Cerebral malaria (CM) is a severe manifestation of parasite infection caused by Plasmodium species. In 2018, there were approximately 228 million malaria cases worldwide, resulting in about 405,000 deaths. Survivors of CM may live with lifelong post-CM consequences apart from an increased risk of childhood neurodisability. EphA2 receptors have been linked to several neurological disorders and have a vital role in the CM-associated breakdown of the blood-brain barrier. Molecular docking (MD) studies of phytochemicals from Taraxacum officinale, Tinospora cordifolia, Rosmarinus officinalis, Ocimum basilicum, and the native ligand ephrin-A were conducted to identify the potential blockers of the EphA2 receptor. The software program Autodock Vina 1.1.2 in PyRx-Virtual Screening Tool and BIOVIA Discovery Studio visualizer was used for this MD study. The present work showed that blocking the EphA2 receptor by these phytochemicals prevents endothelial cell apoptosis by averting ephrin-A ligand-expressing CD8+ T cell bioadhesion. These phytochemicals showed excellent docking scores and binding affinity, demonstrating hydrogen bond, electrostatic, Pi-sigma, and pi alkyl hydrophobic binding interactions when compared with native ligands at the EphA2 receptor. The comparative MD study using two PDB IDs showed that isocolumbin, carnosol, luteolin, and taraxasterol have better binding affinities (viz. -9.3, -9.0, -9.5, and -9.2 kcal/mol, respectively). Ocimum basilicum phytochemicals showed a lower docking score but more binding interactions than native ligands at the EphA2 receptor for both PDB IDs. This suggests that these phytochemicals may serve as potential drug candidates in the management of CM. We consider that the present MD study provides leads in drug development by targeting the EphA2 receptor in managing CM. The approach is innovative because a role for EphA2 receptors in CM has never been highlighted.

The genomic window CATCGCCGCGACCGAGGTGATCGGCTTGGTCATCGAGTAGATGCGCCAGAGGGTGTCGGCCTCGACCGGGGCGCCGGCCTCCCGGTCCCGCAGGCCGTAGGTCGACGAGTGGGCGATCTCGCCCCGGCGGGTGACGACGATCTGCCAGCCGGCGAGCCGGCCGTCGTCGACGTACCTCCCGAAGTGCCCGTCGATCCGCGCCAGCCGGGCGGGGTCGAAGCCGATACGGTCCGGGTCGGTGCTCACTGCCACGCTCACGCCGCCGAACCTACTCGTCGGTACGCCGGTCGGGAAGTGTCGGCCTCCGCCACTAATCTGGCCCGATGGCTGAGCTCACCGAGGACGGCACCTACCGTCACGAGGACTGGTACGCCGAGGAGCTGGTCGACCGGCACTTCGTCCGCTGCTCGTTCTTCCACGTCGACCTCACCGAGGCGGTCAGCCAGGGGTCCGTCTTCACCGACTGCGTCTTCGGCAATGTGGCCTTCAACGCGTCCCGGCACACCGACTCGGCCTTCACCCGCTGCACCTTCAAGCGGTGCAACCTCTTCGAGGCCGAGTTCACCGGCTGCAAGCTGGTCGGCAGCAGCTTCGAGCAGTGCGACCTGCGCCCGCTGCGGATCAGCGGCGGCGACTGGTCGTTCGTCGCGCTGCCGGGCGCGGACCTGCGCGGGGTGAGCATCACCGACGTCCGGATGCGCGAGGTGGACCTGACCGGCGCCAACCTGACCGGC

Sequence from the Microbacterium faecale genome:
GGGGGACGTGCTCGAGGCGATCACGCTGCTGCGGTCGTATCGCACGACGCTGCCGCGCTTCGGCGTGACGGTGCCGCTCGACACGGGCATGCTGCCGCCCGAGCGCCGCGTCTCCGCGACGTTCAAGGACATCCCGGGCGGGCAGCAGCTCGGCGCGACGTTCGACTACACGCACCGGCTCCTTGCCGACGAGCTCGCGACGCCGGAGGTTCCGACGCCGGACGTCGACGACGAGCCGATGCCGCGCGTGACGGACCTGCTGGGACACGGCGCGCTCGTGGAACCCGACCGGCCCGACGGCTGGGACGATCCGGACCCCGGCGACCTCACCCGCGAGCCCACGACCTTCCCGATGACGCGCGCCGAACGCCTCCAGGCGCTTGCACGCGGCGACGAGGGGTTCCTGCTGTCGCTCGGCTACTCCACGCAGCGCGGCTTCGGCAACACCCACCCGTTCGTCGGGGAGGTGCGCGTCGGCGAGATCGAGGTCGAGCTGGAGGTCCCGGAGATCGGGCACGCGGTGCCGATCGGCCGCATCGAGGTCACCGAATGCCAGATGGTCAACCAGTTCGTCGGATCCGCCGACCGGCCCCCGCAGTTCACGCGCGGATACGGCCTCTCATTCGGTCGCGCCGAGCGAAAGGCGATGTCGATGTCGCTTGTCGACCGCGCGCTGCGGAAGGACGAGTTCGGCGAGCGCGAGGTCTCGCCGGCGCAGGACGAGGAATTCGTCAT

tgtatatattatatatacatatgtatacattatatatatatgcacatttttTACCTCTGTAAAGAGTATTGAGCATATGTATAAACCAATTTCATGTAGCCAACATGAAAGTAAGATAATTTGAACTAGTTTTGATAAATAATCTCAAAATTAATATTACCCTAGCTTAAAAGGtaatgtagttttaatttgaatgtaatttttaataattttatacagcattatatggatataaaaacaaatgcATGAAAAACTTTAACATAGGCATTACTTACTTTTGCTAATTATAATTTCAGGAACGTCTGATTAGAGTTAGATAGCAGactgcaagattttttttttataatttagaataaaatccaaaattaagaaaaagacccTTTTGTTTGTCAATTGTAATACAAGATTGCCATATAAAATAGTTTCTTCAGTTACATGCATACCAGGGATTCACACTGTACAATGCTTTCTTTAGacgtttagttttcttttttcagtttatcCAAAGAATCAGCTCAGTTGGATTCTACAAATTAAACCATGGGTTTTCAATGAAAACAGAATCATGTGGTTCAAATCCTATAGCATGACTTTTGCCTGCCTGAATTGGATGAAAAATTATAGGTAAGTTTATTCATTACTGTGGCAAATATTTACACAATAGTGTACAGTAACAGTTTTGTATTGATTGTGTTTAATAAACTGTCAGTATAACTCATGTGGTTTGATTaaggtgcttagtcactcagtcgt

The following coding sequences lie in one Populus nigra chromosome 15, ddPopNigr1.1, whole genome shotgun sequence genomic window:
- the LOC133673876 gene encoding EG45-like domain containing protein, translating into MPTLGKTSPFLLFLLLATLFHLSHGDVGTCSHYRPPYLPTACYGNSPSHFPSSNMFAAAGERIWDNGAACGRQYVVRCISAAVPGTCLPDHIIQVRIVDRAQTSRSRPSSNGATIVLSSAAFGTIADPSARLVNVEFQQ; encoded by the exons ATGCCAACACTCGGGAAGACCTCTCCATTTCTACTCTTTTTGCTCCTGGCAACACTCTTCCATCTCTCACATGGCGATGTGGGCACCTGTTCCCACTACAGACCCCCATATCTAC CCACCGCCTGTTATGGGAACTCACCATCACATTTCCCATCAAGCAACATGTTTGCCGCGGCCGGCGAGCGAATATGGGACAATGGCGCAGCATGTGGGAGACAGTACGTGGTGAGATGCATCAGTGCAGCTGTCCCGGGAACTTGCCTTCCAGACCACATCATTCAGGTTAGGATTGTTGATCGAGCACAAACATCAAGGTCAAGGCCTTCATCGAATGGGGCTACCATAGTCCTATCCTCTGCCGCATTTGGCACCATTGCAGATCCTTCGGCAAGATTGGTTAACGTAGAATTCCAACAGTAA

Keywords: EphA2 receptor; Rosmarinus officinalis; Taraxacum officinale; Tinospora cordifolia; cerebral malaria; docking.